At the time, Vasquez was an Uber defender. She had come a long way to this job. Over the previous few years, she’d acquired a dizzying track record of doing hidden work for highly visible companies—moderating grisly posts on Facebook, she says; tweeting about Dancing With the Stars from ABC’s Twitter; policing social media for Wingstop and Walmart. But her position with Uber’s Advanced Technologies Group had offered new stability, and after years of turmoil as a transgender woman navigating a hostile society, she was careful not to jeopardize it. Did you intend for this sentence fulfill the promise of the lede’s foreshadowing? We’re giving a bit more detail about the “distrust” we were talking about in the first sentence, parsing out enough information to start to feel we’re getting to know Vasquez. But even this is still summarizing and foreshadowing: we’re going to get more into the detail later.  Vasquez had even removed the box braids of colorful yarn that had defined her look since she was young. At a new job, she had come to think, “the less attention I bring to myself, the better.” During her nine months of work as an operator, the viselike grip of everything she’d endured as a child and teen and adult had slackened just a bit. As she trudged into her forties, Vasquez had felt her life, finally, relaxing into a kind of equilibrium. How do you know this? Vasquez said this in our interview.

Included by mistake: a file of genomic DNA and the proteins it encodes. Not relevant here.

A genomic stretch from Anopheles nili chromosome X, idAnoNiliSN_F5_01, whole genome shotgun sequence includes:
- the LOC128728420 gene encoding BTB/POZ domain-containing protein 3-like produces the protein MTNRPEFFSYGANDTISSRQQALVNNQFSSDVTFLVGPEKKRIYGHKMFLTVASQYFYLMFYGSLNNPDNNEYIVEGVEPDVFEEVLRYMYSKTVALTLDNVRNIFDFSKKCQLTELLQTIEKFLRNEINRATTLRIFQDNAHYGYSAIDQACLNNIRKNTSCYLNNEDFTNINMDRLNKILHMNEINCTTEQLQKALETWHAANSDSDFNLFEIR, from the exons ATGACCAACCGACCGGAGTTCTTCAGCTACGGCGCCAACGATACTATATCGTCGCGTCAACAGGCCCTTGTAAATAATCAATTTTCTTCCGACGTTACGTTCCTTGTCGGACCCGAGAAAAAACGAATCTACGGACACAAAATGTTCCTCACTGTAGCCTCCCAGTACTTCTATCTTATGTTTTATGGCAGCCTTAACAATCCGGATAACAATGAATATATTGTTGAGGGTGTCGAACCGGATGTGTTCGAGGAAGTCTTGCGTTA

Now, as she and Loehr sat in a victim services van near the Tempe bridge after midnight, grappling with Herzberg’s death, the vise was tightening again. She found herself asking, “Do I need a lawyer?” How did you get on to this story in the first place? There was this widely viewed video in the seconds leading to the crash, so many people had seen Rafaela Vasquez’s anguished face in that moment. But she hadn’t given any interviews, so little was really known about her. With some Googling, I was able to find out that Vasquez had worked tech-related jobs for years, in tech support and customer service. At one point she had even been featured on a blog as an avid beta tester, talking about how she loved tech. It’s always a good sign when an idea gets more interesting as you learn more. I was also intrigued, philosophically and legally, in the question of fault when both humans and self-driving tech (itself designed by people, don’t forget) play a role in a car crash. The fact that only one person was being held criminally responsible, and yet the terrain here was so complex, also seemed ripe for further digging. Did you have a goal when you set out and worked on the piece? I wanted people to understand Vasquez, and what she was at the center of — that this crash isn’t just about her. I also wanted to tie together the many complicated threads swirling around this tragedy in a readable way and unearth public records that might add to the public knowledge of this case.